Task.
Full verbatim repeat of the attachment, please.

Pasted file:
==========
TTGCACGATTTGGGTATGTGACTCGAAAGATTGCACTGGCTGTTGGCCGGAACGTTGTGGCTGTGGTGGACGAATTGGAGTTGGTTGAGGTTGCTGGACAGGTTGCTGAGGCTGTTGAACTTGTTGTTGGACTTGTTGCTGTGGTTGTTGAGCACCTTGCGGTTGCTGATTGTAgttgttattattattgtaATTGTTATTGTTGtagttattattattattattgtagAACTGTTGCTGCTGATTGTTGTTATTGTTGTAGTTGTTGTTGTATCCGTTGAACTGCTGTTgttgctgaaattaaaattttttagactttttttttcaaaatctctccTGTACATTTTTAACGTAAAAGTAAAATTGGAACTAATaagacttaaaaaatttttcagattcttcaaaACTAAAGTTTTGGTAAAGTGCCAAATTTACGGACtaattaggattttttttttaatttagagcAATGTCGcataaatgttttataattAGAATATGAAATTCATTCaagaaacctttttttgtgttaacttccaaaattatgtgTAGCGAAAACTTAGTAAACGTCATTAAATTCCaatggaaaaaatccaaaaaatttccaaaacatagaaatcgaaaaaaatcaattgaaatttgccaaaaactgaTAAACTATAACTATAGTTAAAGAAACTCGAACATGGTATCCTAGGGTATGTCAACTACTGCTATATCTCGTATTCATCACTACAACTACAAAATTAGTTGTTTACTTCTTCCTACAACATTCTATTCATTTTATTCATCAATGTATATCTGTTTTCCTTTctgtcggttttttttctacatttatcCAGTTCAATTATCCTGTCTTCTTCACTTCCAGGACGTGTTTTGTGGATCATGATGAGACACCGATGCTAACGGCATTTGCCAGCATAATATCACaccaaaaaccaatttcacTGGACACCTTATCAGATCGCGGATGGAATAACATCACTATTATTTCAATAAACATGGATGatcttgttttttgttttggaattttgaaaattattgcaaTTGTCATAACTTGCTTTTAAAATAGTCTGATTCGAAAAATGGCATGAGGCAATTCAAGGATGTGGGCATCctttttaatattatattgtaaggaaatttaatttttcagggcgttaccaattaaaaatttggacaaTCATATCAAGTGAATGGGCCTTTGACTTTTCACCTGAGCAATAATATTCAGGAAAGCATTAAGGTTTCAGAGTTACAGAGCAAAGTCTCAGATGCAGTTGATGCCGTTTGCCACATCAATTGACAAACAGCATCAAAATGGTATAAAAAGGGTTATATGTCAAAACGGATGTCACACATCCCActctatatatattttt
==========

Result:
TTGCACGATTTGGGTATGTGACTCGAAAGATTGCACTGGCTGTTGGCCGGAACGTTGTGGCTGTGGTGGACGAATTGGAGTTGGTTGAGGTTGCTGGACAGGTTGCTGAGGCTGTTGAACTTGTTGTTGGACTTGTTGCTGTGGTTGTTGAGCACCTTGCGGTTGCTGATTGTAgttgttattattattgtaATTGTTATTGTTGtagttattattattattattgtagAACTGTTGCTGCTGATTGTTGTTATTGTTGTAGTTGTTGTTGTATCCGTTGAACTGCTGTTgttgctgaaattaaaattttttagactttttttttcaaaatctctccTGTACATTTTTAACGTAAAAGTAAAATTGGAACTAATaagacttaaaaaatttttcagattcttcaaaACTAAAGTTTTGGTAAAGTGCCAAATTTACGGACtaattaggattttttttttaatttagagcAATGTCGcataaatgttttataattAGAATATGAAATTCATTCaagaaacctttttttgtgttaacttccaaaattatgtgTAGCGAAAACTTAGTAAACGTCATTAAATTCCaatggaaaaaatccaaaaaatttccaaaacatagaaatcgaaaaaaatcaattgaaatttgccaaaaactgaTAAACTATAACTATAGTTAAAGAAACTCGAACATGGTATCCTAGGGTATGTCAACTACTGCTATATCTCGTATTCATCACTACAACTACAAAATTAGTTGTTTACTTCTTCCTACAACATTCTATTCATTTTATTCATCAATGTATATCTGTTTTCCTTTctgtcggttttttttctacatttatcCAGTTCAATTATCCTGTCTTCTTCACTTCCAGGACGTGTTTTGTGGATCATGATGAGACACCGATGCTAACGGCATTTGCCAGCATAATATCACaccaaaaaccaatttcacTGGACACCTTATCAGATCGCGGATGGAATAACATCACTATTATTTCAATAAACATGGATGatcttgttttttgttttggaattttgaaaattattgcaaTTGTCATAACTTGCTTTTAAAATAGTCTGATTCGAAAAATGGCATGAGGCAATTCAAGGATGTGGGCATCctttttaatattatattgtaaggaaatttaatttttcagggcgttaccaattaaaaatttggacaaTCATATCAAGTGAATGGGCCTTTGACTTTTCACCTGAGCAATAATATTCAGGAAAGCATTAAGGTTTCAGAGTTACAGAGCAAAGTCTCAGATGCAGTTGATGCCGTTTGCCACATCAATTGACAAACAGCATCAAAATGGTATAAAAAGGGTTATATGTCAAAACGGATGTCACACATCCCActctatatatattttt